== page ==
|Publication number||US4109901 A|
|Application number||US 05/813,094|
|Publication date||Aug 29, 1978|
|Filing date||Jul 5, 1977|
|Priority date||May 13, 1976|
|Publication number||05813094, 813094, US 4109901 A, US 4109901A, US-A-4109901, US4109901 A, US4109901A|
|Inventors||Paul A. Akin|
|Original Assignee||Akin Paul A|
|Export Citation||BiBTeX, EndNote, RefMan|
|Patent Citations (2), Referenced by (23), Classifications (14)|
|External Links: USPTO, USPTO Assignment, Espacenet|
This application is a continuation-in-part of my co-pending application Ser. No. 686,253 filed May 13, 1976 now abandoned.
Portable electric circular saws are extensively used by the handy man, carpenters and other construction workers on the construction site, and are highly advantageous in rough cutting construction materials, particularly framing material such as studding, rafters, joists, flooring and trim, and are useful in cutting paneling and siding. A fence is often provided with the saw, but it is difficult to use in many operations; hence, the workman usually performs the cutting operation by marking a line on the material to be cut with a pencil or scriber and then guides the saw by hand along the line. This operation is satisfactory for cutting material for framing and the like; however, it is not sufficiently accurate or reliable in cutting trim and other close fitting members, unless the operator is highly skilled and capable of holding the saw accurately on the line and at the desired angle. Portable circular hand saws are also often used in home shops to perform rather intricate operations; however, few people have the skill to use the saw with sufficient accuracy and control to produce quality work for such types of operations as cabinets, furniture, inside trim and the like. Further, it is well known that portable electric circular saws in the hands of an unskilled operator are hazardous and can cause serious injury to the operator as well as ruin material by accidentally making unintentional cuts and permitting the saw to slip during the cutting operation. It is therefore one of the principal objects of the present invention to provide a miter table for use with a portable electric circular saw, which will provide full and accurate control of the saw by the operator, and which permits the operator simultaneously to hold the material being cut firmly in place to obtain a cut at the desired angle and bevel.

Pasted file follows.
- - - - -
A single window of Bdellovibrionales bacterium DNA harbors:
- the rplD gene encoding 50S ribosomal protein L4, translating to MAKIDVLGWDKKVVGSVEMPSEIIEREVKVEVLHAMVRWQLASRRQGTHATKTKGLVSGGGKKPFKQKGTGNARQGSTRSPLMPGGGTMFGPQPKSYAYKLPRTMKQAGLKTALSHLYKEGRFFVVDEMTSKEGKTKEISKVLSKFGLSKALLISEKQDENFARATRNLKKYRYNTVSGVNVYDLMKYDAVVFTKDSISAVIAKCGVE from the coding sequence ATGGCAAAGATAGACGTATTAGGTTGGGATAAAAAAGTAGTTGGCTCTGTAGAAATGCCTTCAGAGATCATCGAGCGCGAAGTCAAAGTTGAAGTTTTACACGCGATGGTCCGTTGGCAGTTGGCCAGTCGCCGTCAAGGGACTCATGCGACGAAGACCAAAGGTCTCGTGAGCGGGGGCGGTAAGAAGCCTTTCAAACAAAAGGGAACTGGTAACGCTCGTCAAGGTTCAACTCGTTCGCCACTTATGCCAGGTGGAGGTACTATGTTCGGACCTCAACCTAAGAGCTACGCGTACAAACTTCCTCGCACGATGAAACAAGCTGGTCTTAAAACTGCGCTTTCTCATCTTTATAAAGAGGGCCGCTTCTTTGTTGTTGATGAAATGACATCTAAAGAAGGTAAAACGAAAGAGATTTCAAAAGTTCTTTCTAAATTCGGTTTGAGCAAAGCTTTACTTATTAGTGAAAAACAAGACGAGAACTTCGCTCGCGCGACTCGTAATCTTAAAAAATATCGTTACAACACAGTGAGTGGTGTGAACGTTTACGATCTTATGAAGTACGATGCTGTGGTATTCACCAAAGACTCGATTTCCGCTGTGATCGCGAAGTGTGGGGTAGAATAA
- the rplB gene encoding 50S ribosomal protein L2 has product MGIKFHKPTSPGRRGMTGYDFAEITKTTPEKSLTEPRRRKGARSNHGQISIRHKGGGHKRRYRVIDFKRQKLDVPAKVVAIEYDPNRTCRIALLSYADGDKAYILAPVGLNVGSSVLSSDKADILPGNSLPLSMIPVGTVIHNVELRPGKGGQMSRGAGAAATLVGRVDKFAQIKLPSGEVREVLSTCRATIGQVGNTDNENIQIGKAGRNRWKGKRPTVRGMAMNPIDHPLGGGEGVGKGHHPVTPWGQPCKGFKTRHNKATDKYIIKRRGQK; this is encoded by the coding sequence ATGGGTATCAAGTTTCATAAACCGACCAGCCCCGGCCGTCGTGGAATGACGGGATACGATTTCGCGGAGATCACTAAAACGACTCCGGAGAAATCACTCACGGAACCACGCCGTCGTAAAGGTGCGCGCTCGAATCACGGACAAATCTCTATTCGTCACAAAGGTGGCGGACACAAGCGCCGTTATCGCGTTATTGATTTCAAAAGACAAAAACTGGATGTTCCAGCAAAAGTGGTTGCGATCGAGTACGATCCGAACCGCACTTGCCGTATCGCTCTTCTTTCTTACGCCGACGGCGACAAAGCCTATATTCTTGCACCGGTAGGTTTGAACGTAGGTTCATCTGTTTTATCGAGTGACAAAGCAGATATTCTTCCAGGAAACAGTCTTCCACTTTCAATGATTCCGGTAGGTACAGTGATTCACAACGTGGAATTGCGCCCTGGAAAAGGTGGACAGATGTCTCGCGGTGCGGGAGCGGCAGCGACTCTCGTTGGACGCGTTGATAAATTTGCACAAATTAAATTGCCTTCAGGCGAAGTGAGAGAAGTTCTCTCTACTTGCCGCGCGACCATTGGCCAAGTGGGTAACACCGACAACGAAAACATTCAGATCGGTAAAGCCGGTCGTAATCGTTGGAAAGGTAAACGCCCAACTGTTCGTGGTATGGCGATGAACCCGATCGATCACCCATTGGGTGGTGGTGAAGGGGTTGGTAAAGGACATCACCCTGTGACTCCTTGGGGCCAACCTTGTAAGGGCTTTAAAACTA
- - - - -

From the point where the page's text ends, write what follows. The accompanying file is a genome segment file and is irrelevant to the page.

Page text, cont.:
Another object of the present invention is to provide a miter table for a portable circular saw, which is compact in construction and can be easily transported and set up for operation at various locations, and which is so constructed and designed that the portable saw can easily and readily be mounted on and removed from the table, so that the saw is available for use either as a conventional portable saw or for use in conjunction with the miter table.
Still another object of the invention is to provide a miter table which permits an unskilled operator to perform accurate, high quality workmanship on material with a portable electric circular saw, and which permits the operator to use the saw safely while holding the material being cut firmly in place for the desired cut.
A further object is to provide a miter table of the aforesaid type which is simple in construction and operation, and which can perform a variety of different operations using the conventional portable circular saw without changing either the saw or table in substantial manner and without performing any difficult adjustment preparatory to the cutting operation.
Additional objects and advantages of the present invention will become apparent from the following description and accompanying drawings, wherein:
FIG. 1 is an elevational view of the present miter table for a portable circular saw, showing the fence thereof in one operating position;